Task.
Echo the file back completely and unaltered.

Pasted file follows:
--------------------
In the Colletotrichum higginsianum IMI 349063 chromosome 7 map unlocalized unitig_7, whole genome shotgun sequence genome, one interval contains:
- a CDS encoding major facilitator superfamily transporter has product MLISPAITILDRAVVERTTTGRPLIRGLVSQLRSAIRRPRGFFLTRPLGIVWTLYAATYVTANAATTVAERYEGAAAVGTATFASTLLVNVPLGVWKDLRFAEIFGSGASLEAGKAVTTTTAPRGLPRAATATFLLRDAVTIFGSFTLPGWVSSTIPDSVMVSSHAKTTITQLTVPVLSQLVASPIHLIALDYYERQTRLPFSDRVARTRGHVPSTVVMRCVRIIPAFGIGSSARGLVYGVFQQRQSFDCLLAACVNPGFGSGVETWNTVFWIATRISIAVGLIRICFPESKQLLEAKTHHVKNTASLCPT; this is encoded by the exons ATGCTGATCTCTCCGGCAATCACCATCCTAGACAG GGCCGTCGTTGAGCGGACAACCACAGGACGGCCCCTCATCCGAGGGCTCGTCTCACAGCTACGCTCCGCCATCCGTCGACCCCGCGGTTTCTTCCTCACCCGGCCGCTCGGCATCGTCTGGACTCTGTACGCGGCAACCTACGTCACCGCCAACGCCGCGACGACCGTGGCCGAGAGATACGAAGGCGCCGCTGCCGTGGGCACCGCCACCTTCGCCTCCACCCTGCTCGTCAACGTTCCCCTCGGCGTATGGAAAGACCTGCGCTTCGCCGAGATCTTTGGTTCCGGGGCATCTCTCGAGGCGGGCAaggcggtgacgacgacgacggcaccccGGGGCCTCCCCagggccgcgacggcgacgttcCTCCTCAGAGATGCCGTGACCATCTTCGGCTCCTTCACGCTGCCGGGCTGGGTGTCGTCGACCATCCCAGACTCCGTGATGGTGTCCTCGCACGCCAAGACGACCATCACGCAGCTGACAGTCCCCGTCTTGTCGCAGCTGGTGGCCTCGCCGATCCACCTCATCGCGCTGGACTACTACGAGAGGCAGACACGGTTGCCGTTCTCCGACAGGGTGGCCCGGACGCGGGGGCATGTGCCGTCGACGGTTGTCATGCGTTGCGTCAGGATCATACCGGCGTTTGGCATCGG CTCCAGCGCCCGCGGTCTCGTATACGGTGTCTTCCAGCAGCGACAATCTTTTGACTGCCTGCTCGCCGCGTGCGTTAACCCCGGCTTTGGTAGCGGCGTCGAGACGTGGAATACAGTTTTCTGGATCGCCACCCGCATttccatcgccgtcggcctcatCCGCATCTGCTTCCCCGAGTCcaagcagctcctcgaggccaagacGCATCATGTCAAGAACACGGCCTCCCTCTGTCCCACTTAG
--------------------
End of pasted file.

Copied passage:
In the Colletotrichum higginsianum IMI 349063 chromosome 7 map unlocalized unitig_7, whole genome shotgun sequence genome, one interval contains:
- a CDS encoding major facilitator superfamily transporter has product MLISPAITILDRAVVERTTTGRPLIRGLVSQLRSAIRRPRGFFLTRPLGIVWTLYAATYVTANAATTVAERYEGAAAVGTATFASTLLVNVPLGVWKDLRFAEIFGSGASLEAGKAVTTTTAPRGLPRAATATFLLRDAVTIFGSFTLPGWVSSTIPDSVMVSSHAKTTITQLTVPVLSQLVASPIHLIALDYYERQTRLPFSDRVARTRGHVPSTVVMRCVRIIPAFGIGSSARGLVYGVFQQRQSFDCLLAACVNPGFGSGVETWNTVFWIATRISIAVGLIRICFPESKQLLEAKTHHVKNTASLCPT; this is encoded by the exons ATGCTGATCTCTCCGGCAATCACCATCCTAGACAG GGCCGTCGTTGAGCGGACAACCACAGGACGGCCCCTCATCCGAGGGCTCGTCTCACAGCTACGCTCCGCCATCCGTCGACCCCGCGGTTTCTTCCTCACCCGGCCGCTCGGCATCGTCTGGACTCTGTACGCGGCAACCTACGTCACCGCCAACGCCGCGACGACCGTGGCCGAGAGATACGAAGGCGCCGCTGCCGTGGGCACCGCCACCTTCGCCTCCACCCTGCTCGTCAACGTTCCCCTCGGCGTATGGAAAGACCTGCGCTTCGCCGAGATCTTTGGTTCCGGGGCATCTCTCGAGGCGGGCAaggcggtgacgacgacgacggcaccccGGGGCCTCCCCagggccgcgacggcgacgttcCTCCTCAGAGATGCCGTGACCATCTTCGGCTCCTTCACGCTGCCGGGCTGGGTGTCGTCGACCATCCCAGACTCCGTGATGGTGTCCTCGCACGCCAAGACGACCATCACGCAGCTGACAGTCCCCGTCTTGTCGCAGCTGGTGGCCTCGCCGATCCACCTCATCGCGCTGGACTACTACGAGAGGCAGACACGGTTGCCGTTCTCCGACAGGGTGGCCCGGACGCGGGGGCATGTGCCGTCGACGGTTGTCATGCGTTGCGTCAGGATCATACCGGCGTTTGGCATCGG CTCCAGCGCCCGCGGTCTCGTATACGGTGTCTTCCAGCAGCGACAATCTTTTGACTGCCTGCTCGCCGCGTGCGTTAACCCCGGCTTTGGTAGCGGCGTCGAGACGTGGAATACAGTTTTCTGGATCGCCACCCGCATttccatcgccgtcggcctcatCCGCATCTGCTTCCCCGAGTCcaagcagctcctcgaggccaagacGCATCATGTCAAGAACACGGCCTCCCTCTGTCCCACTTAG